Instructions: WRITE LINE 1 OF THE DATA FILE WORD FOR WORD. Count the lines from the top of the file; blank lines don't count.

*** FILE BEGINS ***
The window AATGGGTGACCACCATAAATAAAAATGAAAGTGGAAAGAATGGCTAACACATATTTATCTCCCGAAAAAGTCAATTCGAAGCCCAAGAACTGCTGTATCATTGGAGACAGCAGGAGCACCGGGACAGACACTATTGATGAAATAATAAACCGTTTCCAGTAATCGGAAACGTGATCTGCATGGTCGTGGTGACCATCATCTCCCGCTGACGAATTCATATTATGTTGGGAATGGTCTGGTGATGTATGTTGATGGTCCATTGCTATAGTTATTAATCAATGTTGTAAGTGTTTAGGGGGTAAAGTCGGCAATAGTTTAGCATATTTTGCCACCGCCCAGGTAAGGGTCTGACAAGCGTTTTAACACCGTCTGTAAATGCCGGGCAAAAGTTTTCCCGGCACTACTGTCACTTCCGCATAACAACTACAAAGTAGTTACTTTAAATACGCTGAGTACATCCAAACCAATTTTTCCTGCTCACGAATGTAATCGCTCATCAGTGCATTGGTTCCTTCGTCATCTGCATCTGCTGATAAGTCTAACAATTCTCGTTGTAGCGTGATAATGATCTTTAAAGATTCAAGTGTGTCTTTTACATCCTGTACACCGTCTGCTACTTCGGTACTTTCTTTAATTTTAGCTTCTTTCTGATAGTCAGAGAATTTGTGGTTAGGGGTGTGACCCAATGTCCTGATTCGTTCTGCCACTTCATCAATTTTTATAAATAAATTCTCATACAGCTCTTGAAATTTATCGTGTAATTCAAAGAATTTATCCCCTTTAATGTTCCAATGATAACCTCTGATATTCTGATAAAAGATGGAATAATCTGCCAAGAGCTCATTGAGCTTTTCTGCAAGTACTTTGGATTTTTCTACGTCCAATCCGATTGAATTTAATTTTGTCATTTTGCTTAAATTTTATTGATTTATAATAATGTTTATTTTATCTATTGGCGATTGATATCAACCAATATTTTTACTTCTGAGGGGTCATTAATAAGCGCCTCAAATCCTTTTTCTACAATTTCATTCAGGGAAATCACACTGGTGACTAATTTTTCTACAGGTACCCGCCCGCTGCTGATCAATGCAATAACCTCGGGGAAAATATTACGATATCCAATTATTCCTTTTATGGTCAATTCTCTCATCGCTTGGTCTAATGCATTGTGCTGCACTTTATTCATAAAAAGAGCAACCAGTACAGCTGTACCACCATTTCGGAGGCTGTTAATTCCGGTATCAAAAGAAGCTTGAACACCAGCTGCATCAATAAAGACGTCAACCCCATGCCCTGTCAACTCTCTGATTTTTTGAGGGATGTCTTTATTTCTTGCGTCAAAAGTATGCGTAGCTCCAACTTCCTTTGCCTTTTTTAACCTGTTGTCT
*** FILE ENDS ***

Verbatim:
The window AATGGGTGACCACCATAAATAAAAATGAAAGTGGAAAGAATGGCTAACACATATTTATCTCCCGAAAAAGTCAATTCGAAGCCCAAGAACTGCTGTATCATTGGAGACAGCAGGAGCACCGGGACAGACACTATTGATGAAATAATAAACCGTTTCCAGTAATCGGAAACGTGATCTGCATGGTCGTGGTGACCATCATCTCCCGCTGACGAATTCATATTATGTTGGGAATGGTCTGGTGATGTATGTTGATGGTCCATTGCTATAGTTATTAATCAATGTTGTAAGTGTTTAGGGGGTAAAGTCGGCAATAGTTTAGCATATTTTGCCACCGCCCAGGTAAGGGTCTGACAAGCGTTTTAACACCGTCTGTAAATGCCGGGCAAAAGTTTTCCCGGCACTACTGTCACTTCCGCATAACAACTACAAAGTAGTTACTTTAAATACGCTGAGTACATCCAAACCAATTTTTCCTGCTCACGAATGTAATCGCTCATCAGTGCATTGGTTCCTTCGTCATCTGCATCTGCTGATAAGTCTAACAATTCTCGTTGTAGCGTGATAATGATCTTTAAAGATTCAAGTGTGTCTTTTACATCCTGTACACCGTCTGCTACTTCGGTACTTTCTTTAATTTTAGCTTCTTTCTGATAGTCAGAGAATTTGTGGTTAGGGGTGTGACCCAATGTCCTGATTCGTTCTGCCACTTCATCAATTTTTATAAATAAATTCTCATACAGCTCTTGAAATTTATCGTGTAATTCAAAGAATTTATCCCCTTTAATGTTCCAATGATAACCTCTGATATTCTGATAAAAGATGGAATAATCTGCCAAGAGCTCATTGAGCTTTTCTGCAAGTACTTTGGATTTTTCTACGTCCAATCCGATTGAATTTAATTTTGTCATTTTGCTTAAATTTTATTGATTTATAATAATGTTTATTTTATCTATTGGCGATTGATATCAACCAATATTTTTACTTCTGAGGGGTCATTAATAAGCGCCTCAAATCCTTTTTCTACAATTTCATTCAGGGAAATCACACTGGTGACTAATTTTTCTACAGGTACCCGCCCGCTGCTGATCAATGCAATAACCTCGGGGAAAATATTACGATATCCAATTATTCCTTTTATGGTCAATTCTCTCATCGCTTGGTCTAATGCATTGTGCTGCACTTTATTCATAAAAAGAGCAACCAGTACAGCTGTACCACCATTTCGGAGGCTGTTAATTCCGGTATCAAAAGAAGCTTGAACACCAGCTGCATCAATAAAGACGTCAACCCCATGCCCTGTCAACTCTCTGATTTTTTGAGGGATGTCTTTATTTCTTGCGTCAAAAGTATGCGTAGCTCCAACTTCCTTTGCCTTTTTTAACCTGTTGTCT